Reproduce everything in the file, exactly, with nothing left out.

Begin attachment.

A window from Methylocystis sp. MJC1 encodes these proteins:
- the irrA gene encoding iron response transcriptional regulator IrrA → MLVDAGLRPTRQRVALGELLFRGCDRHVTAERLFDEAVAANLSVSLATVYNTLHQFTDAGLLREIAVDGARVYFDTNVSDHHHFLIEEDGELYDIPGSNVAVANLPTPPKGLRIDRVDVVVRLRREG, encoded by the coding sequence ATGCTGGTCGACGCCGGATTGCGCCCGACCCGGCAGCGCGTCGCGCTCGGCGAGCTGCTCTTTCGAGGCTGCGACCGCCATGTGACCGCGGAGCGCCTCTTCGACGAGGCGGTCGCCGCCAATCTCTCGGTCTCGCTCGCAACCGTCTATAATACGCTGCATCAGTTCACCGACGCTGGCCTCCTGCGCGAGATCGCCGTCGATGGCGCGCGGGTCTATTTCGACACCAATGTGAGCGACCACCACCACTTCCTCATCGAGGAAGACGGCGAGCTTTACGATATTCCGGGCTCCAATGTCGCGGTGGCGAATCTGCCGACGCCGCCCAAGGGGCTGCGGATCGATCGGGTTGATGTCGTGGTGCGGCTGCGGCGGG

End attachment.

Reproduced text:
A window from Methylocystis sp. MJC1 encodes these proteins:
- the irrA gene encoding iron response transcriptional regulator IrrA → MLVDAGLRPTRQRVALGELLFRGCDRHVTAERLFDEAVAANLSVSLATVYNTLHQFTDAGLLREIAVDGARVYFDTNVSDHHHFLIEEDGELYDIPGSNVAVANLPTPPKGLRIDRVDVVVRLRREG, encoded by the coding sequence ATGCTGGTCGACGCCGGATTGCGCCCGACCCGGCAGCGCGTCGCGCTCGGCGAGCTGCTCTTTCGAGGCTGCGACCGCCATGTGACCGCGGAGCGCCTCTTCGACGAGGCGGTCGCCGCCAATCTCTCGGTCTCGCTCGCAACCGTCTATAATACGCTGCATCAGTTCACCGACGCTGGCCTCCTGCGCGAGATCGCCGTCGATGGCGCGCGGGTCTATTTCGACACCAATGTGAGCGACCACCACCACTTCCTCATCGAGGAAGACGGCGAGCTTTACGATATTCCGGGCTCCAATGTCGCGGTGGCGAATCTGCCGACGCCGCCCAAGGGGCTGCGGATCGATCGGGTTGATGTCGTGGTGCGGCTGCGGCGGG